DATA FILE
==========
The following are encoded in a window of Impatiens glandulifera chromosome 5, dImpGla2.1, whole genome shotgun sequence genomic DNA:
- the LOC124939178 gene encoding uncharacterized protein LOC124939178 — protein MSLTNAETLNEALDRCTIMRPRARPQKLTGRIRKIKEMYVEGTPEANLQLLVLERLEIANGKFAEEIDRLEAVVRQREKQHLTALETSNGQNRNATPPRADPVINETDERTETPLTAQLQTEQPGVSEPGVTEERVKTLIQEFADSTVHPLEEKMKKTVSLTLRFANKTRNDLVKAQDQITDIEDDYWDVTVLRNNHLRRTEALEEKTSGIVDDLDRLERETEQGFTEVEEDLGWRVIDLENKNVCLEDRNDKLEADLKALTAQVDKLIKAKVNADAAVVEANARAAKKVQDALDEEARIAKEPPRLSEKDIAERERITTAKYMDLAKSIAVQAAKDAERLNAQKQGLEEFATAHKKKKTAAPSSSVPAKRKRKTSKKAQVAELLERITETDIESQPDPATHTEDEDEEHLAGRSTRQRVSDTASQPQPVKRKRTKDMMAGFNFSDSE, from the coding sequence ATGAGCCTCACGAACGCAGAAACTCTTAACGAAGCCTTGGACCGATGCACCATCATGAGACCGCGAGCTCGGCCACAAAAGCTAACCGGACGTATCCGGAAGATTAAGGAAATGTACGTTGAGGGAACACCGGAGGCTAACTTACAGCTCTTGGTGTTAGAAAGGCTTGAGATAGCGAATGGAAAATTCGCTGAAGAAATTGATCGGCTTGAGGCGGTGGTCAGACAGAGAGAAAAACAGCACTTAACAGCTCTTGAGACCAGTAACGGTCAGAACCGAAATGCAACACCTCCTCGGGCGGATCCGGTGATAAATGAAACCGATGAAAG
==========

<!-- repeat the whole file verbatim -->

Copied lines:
The following are encoded in a window of Impatiens glandulifera chromosome 5, dImpGla2.1, whole genome shotgun sequence genomic DNA:
- the LOC124939178 gene encoding uncharacterized protein LOC124939178 — protein MSLTNAETLNEALDRCTIMRPRARPQKLTGRIRKIKEMYVEGTPEANLQLLVLERLEIANGKFAEEIDRLEAVVRQREKQHLTALETSNGQNRNATPPRADPVINETDERTETPLTAQLQTEQPGVSEPGVTEERVKTLIQEFADSTVHPLEEKMKKTVSLTLRFANKTRNDLVKAQDQITDIEDDYWDVTVLRNNHLRRTEALEEKTSGIVDDLDRLERETEQGFTEVEEDLGWRVIDLENKNVCLEDRNDKLEADLKALTAQVDKLIKAKVNADAAVVEANARAAKKVQDALDEEARIAKEPPRLSEKDIAERERITTAKYMDLAKSIAVQAAKDAERLNAQKQGLEEFATAHKKKKTAAPSSSVPAKRKRKTSKKAQVAELLERITETDIESQPDPATHTEDEDEEHLAGRSTRQRVSDTASQPQPVKRKRTKDMMAGFNFSDSE, from the coding sequence ATGAGCCTCACGAACGCAGAAACTCTTAACGAAGCCTTGGACCGATGCACCATCATGAGACCGCGAGCTCGGCCACAAAAGCTAACCGGACGTATCCGGAAGATTAAGGAAATGTACGTTGAGGGAACACCGGAGGCTAACTTACAGCTCTTGGTGTTAGAAAGGCTTGAGATAGCGAATGGAAAATTCGCTGAAGAAATTGATCGGCTTGAGGCGGTGGTCAGACAGAGAGAAAAACAGCACTTAACAGCTCTTGAGACCAGTAACGGTCAGAACCGAAATGCAACACCTCCTCGGGCGGATCCGGTGATAAATGAAACCGATGAAAG